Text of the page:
Critical Theory of Law of the Frankfurter Lawyer Rudolf Wiethölter

Domenico Siciliano, University of Florence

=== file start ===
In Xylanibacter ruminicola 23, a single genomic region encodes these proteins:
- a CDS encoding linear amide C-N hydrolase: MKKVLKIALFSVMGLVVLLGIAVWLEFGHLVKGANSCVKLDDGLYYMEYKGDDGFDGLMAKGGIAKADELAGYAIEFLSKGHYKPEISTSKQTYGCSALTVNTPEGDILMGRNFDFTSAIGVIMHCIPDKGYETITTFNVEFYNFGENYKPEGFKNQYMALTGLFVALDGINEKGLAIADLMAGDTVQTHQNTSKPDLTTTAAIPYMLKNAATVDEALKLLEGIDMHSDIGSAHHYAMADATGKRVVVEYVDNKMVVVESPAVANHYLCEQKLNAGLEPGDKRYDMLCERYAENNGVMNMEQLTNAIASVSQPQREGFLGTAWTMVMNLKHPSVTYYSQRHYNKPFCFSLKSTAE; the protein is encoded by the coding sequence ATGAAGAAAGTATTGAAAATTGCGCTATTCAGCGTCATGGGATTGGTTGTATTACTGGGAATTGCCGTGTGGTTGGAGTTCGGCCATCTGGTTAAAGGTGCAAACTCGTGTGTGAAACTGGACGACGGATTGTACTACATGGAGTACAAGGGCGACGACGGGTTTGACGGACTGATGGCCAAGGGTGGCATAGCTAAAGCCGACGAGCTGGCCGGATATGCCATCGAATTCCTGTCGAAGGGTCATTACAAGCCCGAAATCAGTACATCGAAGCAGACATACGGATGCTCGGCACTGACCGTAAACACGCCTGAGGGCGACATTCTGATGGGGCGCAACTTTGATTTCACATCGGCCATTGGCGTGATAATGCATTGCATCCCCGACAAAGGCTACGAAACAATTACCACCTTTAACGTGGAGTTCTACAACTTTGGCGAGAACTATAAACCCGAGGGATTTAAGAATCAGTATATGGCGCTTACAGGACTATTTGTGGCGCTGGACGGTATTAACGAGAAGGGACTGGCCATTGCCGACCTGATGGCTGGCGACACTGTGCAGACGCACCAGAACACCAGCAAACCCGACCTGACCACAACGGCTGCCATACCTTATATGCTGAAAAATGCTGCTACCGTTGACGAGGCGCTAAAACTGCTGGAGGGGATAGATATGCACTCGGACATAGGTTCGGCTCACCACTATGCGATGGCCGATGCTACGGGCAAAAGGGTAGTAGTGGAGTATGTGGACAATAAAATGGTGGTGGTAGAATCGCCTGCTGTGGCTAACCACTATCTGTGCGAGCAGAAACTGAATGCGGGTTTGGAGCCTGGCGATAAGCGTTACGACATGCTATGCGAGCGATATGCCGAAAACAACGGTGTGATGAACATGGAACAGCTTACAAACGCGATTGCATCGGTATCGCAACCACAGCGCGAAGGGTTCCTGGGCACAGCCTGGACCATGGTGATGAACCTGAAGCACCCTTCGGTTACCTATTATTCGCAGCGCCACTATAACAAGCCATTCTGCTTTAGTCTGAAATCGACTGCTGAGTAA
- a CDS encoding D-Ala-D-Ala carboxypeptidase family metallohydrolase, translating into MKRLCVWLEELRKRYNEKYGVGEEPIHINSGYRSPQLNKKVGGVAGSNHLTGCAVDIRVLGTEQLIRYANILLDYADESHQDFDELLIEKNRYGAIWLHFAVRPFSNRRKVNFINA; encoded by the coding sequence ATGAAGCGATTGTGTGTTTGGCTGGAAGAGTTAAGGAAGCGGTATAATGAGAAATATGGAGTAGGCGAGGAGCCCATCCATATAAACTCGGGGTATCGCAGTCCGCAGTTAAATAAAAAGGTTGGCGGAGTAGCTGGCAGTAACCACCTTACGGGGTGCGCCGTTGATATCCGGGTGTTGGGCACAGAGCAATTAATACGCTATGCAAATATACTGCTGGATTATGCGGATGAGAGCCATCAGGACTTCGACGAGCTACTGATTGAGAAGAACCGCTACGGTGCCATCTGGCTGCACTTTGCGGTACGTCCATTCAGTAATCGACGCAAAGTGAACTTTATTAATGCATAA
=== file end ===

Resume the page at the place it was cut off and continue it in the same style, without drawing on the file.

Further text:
“Would anyone of them have suffered from a guilty conscience if they had won?” asks Hannah Arendt in the concluding chapter of Eichmann in Jerusalem, The Banality of Evil, published in 1963. Arendt accurately hits the mark. Were the Nazi criminals during the Second World War aware that they had committed or were about to commit horrific crimes against humanity? Or was this ‘only’ a matter that would be decided by the fate of the war, i.e. whether or not Nazi Germany won? Hannah Arendt’s fulminating reference with regard to the exemplary case of Adolf Eichmann to the uncertain and difficult test of the subjective element of the tort in the case of Nazi criminals is taken up by the Frankfurt-based German civilist Rudolf Wiethölter in the concluding paragraph of chapter II, dedicated to criminal law, of his ‘legendary’ (so Jürgen Habermas) book Funkkolleg Rechtswissenschaft, published in 1968. Wiethölter adopts the important and articulate reconstruction of Herbert Jäger just a year earlier in the fundamental ‘Verbrechen unter totalitärer Herrschaft’. Wiethölter writes: “The offenders’ conscience of injustice was not simply collectively absent (in the epochal sense, as it were), but is overplayed and repressed in the individual personality structure, which is regularly determined by external authority. The Nazi form of brainwashing consisted precisely in not turning around the “normal” conscience of the offenders (which resists the killing of the innocent and defenceless), but in conveying the feeling that one must remain loyal to the “idea” “despite the challenges”. A higher natural law of the superiority of the Germanic race, from which all individual value consciousness is converted, is placed next to and above the “right” […] This “double morality” was dependent on the stability of the system, and therefore relative. The fear of the “conscience” lived from the thought of the lost war, the appeasement of the conscience from the hope of the won war. “Would any one of them have suffered from a guilty conscience if they had won?” (Wem von ihnen hätte das Gewissen geschlagen, wenn sie gewonnen hätten?). (Hannah Arendt)“. (Rudolf Wiethölter, Rechtswissenschaft, Frankfurt am Main 1968, 157 s.).